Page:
We live in a printed world. We are unaware of this and often don’t even notice it in our daily lives.
Yet when we want to add some milk to our coffee, we reach for a carton that has MILK printed on it. Your ID card or bank card? There is important information printed on them in order to clearly distinguish between us.
There are huge billboards on the side of the road that tell us about new products, discounts that are available or inviting us to take care of our health and those of others. We still love to read books that offer up a full experience: cover design, binding and paper. Digital solutions and apps have made our everyday lives much more convenient, but even a smartphone has some printed details. These are just a few examples of our printed world.
Digital media and print media are now clearly differentiated, and preferring an appropriate channel comes with its own positive aspects: the manufacturing of low-value publications decreases, and printed advertisements go with premium products, emphasising quality, generating interest, providing a thrilling experience and adding value to the product. Those cheap flyers and catalogues used by shops that usually end up in a nearby waste paper container should be a thing of the past. In the future, personalisation will be their most significant aspect: they will reflect offers based on a client’s purchase preferences.
Printed material should not compete with social media or the 24-hour news cycle, but carry more relevant information and create more long-term value. The magazines Edasi and Autogeenius are two great examples of the re-introduction of print media – in addition to their digital platform, they also have a printed magazine, because they want to offer their readers a longer and more enjoyable reading experience.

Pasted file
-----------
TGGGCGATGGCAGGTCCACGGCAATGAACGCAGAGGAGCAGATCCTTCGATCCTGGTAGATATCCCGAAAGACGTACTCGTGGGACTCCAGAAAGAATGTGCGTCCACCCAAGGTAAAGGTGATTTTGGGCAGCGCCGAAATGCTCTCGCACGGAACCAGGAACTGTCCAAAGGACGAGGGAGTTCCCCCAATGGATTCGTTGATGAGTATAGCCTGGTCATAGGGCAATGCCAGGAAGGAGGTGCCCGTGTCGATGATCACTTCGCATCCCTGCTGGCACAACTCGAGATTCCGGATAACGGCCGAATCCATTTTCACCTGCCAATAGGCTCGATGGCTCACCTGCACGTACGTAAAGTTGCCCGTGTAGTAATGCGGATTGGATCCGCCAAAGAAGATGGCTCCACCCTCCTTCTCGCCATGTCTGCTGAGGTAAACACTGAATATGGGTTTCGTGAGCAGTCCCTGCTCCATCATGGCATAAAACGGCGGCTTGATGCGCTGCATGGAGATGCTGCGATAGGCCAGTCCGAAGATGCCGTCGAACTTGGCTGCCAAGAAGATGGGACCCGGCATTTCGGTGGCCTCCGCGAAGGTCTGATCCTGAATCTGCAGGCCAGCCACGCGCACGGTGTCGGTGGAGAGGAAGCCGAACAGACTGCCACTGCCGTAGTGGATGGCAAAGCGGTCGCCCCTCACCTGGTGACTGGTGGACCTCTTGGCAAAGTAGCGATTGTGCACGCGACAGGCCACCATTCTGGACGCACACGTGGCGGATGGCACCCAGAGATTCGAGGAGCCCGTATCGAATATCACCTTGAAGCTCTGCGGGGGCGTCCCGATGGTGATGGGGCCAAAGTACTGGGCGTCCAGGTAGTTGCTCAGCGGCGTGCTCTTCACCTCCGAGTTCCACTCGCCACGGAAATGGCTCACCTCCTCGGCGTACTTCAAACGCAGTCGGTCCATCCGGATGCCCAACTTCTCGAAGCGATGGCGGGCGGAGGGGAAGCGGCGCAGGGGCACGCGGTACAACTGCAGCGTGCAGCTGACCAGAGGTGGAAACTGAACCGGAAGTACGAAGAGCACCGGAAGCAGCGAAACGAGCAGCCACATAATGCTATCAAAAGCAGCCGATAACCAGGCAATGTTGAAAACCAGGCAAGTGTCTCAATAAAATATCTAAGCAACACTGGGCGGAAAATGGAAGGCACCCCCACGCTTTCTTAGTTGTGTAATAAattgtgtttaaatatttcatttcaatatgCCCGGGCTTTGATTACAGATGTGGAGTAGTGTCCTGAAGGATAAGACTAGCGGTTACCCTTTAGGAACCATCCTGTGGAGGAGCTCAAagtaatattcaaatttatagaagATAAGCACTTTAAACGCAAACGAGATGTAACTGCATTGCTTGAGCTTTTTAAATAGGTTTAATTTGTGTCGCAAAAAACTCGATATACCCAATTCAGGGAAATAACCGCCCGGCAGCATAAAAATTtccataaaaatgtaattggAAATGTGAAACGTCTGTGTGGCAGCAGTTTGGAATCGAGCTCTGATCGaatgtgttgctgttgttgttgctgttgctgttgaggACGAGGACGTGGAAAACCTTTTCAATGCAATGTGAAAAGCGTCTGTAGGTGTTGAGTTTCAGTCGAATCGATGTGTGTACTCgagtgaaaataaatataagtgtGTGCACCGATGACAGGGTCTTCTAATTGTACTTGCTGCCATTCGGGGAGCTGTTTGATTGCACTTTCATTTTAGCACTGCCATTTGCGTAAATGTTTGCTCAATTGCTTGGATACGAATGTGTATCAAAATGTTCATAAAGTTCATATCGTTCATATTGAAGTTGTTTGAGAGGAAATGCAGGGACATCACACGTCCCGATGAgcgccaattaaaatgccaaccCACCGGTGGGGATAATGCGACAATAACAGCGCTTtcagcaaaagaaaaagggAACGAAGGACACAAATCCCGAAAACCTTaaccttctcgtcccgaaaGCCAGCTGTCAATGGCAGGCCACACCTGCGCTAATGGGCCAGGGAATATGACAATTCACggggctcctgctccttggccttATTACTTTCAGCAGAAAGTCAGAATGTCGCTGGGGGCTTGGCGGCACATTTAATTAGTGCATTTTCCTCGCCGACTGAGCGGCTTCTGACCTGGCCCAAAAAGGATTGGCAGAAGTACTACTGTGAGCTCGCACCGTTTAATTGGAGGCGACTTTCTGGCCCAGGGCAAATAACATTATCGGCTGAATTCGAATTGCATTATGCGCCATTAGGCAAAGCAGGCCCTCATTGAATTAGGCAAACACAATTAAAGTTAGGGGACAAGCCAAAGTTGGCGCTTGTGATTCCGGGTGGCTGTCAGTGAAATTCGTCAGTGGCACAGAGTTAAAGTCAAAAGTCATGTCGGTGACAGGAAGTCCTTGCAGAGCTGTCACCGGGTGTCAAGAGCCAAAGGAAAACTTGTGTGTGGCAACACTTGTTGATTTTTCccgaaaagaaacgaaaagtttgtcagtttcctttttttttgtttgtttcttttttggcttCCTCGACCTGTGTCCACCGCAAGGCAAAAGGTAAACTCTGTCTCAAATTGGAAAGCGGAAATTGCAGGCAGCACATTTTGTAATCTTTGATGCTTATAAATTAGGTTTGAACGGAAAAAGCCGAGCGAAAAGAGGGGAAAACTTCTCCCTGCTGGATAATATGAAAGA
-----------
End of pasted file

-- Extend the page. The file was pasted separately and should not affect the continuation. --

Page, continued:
“Paper corrects the mistakes of the Internet,” says Tarmo Tähepõld, editor-in-chief of Autogeenius, adding that “the Internet has a big problem – every story is there forever, but will only get attention for about five minutes, after which it just sinks into the sea of information. A magazine gives people the chance to slow down and thoroughly enjoy it. You find the ideal time for you to read it. Messenger doesn’t flash away at you in another window, there isn’t another work e-mail in the corner of your screen and the latest news story isn’t being forced on you. Reading something on paper is like a cosy dinner out at a great jazz bar. Nobody is in a rush, and everything plays out at a nice pace throughout the evening. If you can’t get through everything immediately, you take a small break, put your fork down and just listen to the band playing on stage. You can then start nibbling away again at your leisure.”
We live in a printed world!
Chief Executive at Association of Estonian Printing and Packaging Industry